I love the pride you can hear in this note. How many companies these days would ‘reduce their hands’ rather than stoop to making the ‘low price stuff now so much in demand’?

Okay, so maybe that’s folly: ignoring what’s in demand could well be a quick route to bankruptcy. It also means poor fellows like Albert Iles end up out of work.

But even so, there’s a sense of principle in this note that you can’t ignore. Even indignation. And you can’t help but imagine the possible stories behind it.

There must have been all manner of difficult decisions being made at Milward & Sons, as the commercial pressure intensified to cut corners and prices.

Did Old Man Milward dig his heels in against the entreaties of his offspring, who tried desperately to make him see sense, and start churning out cheaper footwear? Or was the family united in their defence of quality, even if it meant their business would shrink?

Was the rot terminal? Did they go down with their ship, drowned in an unstoppable tide of cheap-and-cheerful boots and shoes? Or did they perhaps win through, gaining admiring new customers among the well-heeled (in every sense)?

Who knows? I tried to find a record of Milward & Sons online, but no luck. Something happened to the business, as things usually do, and apparently it is no more.

But as someone who spends a good part of his career trying to help businesses pinpoint, and articulate, what makes them tick, I can only admire the clarity of vision, and the sheer bloody-minded determination, expressed in this brief burst of writing.

It also shows that one can write a crystal-clear expression of corporate belief, commitment and principle, without that bloody word ‘passion’ appearing anywhere in it.

Here’s to you, Milward & Sons. And to Albert Iles, Clicker: let’s hope the note did the job for him too.

 

~ Alistair is raising money for Cancer Research UK during his ride – please wander over to his Just Giving page and donate a little cash. ~

Ephemera and Car Boots

There’s a couple of rather fine events coming up this Sunday – the latest Ephemera Society Fair kicks off at 11am, with its usual mix of bits of printed ephemera from the past couple of hundred years. You’ll find it at the Holiday Inn on Coram Street WC1N 1HT, and it runs until 4pm.

Just a few miles away on Brick Lane, the latest Art Car Boot Fair gets into gear at midday. It’s a great place to pick up exclusive art works at bargain prices, from the likes of Damien Hirst, the Chapmans, Peter Blake, Gavin Turk, Tracey Emin and Harland Miller. They’re also promising a band on a car, Sarah Stockbridge as a human snowstorm, a big fat gypsy fortune teller, live magazine production from a car boot; and the chance to have your portrait done Star Trek style by Jessica Voorsanger! It’s only £3 to get in, and there’s normally a queue, so it might be worth getting there for the pre-sale of tickets at 11am… The entrance is on the corner of Brick Lane and Buxton Street.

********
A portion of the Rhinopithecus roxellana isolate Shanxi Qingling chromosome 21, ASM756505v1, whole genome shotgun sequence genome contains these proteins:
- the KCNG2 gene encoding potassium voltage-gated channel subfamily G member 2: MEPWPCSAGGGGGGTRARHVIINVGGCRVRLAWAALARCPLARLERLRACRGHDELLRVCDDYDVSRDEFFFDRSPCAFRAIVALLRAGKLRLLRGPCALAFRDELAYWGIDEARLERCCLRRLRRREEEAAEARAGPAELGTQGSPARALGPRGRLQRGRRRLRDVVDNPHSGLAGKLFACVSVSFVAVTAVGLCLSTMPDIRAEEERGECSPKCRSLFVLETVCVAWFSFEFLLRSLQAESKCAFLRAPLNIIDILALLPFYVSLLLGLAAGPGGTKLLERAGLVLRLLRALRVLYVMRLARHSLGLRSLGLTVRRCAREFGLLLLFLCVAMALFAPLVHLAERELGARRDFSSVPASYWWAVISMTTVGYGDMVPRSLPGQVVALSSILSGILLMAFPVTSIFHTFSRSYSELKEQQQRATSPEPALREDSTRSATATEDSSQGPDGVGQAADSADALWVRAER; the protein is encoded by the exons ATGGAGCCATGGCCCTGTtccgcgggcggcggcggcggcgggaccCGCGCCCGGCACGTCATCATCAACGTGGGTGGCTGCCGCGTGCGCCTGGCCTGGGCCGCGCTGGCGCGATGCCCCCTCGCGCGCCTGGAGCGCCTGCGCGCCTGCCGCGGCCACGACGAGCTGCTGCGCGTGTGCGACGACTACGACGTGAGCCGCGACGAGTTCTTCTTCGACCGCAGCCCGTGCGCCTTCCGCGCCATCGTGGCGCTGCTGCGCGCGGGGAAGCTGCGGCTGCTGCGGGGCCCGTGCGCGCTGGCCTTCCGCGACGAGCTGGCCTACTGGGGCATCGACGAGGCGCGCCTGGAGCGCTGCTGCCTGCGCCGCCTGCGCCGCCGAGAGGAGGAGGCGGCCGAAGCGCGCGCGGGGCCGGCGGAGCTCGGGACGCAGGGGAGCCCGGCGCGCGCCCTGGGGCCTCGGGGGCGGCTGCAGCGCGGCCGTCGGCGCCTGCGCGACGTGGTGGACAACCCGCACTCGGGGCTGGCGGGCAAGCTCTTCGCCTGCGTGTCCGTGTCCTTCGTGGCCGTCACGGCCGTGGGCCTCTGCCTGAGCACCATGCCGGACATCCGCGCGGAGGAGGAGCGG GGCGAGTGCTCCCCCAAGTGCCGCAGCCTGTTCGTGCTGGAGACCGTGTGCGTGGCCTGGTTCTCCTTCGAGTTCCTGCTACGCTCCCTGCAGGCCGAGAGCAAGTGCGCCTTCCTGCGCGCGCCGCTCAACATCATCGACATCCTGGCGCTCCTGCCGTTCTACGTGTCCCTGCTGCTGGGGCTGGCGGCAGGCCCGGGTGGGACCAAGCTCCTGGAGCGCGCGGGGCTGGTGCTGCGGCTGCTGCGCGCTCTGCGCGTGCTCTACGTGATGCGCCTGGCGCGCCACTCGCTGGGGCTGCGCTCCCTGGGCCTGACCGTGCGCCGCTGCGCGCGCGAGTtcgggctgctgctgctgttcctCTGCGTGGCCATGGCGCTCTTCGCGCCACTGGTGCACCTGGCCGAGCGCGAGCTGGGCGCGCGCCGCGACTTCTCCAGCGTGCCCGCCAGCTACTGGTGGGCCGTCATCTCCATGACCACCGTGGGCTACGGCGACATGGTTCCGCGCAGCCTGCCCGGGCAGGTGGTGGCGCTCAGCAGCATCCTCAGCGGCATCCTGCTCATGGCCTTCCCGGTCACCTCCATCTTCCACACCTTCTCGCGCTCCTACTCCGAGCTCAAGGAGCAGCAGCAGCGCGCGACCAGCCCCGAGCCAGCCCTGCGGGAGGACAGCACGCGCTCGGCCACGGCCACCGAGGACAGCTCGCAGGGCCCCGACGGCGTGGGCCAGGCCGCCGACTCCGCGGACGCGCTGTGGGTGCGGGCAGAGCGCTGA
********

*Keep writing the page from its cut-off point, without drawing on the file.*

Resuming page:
Kendal Mint Cake

We’ve just come back from a weekend in Wales (visiting the incredible Portmeirion Village, the setting the brilliant TV series The Prisoner), and while there we picked up a couple of these bars of Kendal Mint Cake.

For those who haven’t tried it, Kendal Mint Cake is a delicious minty sugar and glucose bar. It was famously eaten by Sir Edmund Hilary and Tensing Norgay (or Sirdar Tensing as the copy on the packaging has it) on their expedition to the summit of Mount Everest in 1953, and ever since has been a staple foodstuff for hikers, climbers and mountaineers.

We’d only been aware of the Romney’s version of the bar, but it turns out that it is currently made by three manufacturers in the small Cumbrian town: Romney’s, Quiggin’s, and Wilson’s.

The recipe was originally accidentally created in 1869 by a chap called Joseph Wiper, while trying to make clear glacier mints. His great nephew Robert Wiper spotted the bars’ potential as an energy food, and supplied them to the 1914-1917 Transarctic Expedition under the command of Sir E Shackleton. Wiper’s was bought in 1987 by Romney’s, who had been producing their own mint cake since 1936 – Romney’s now produce lines of both types of Kendal Mint Cake. Quiggin’s have been producing their mint cake since 1880, so they claim the title of being the true home for it; while Wilson’s have been making it since 1913.

Tasty.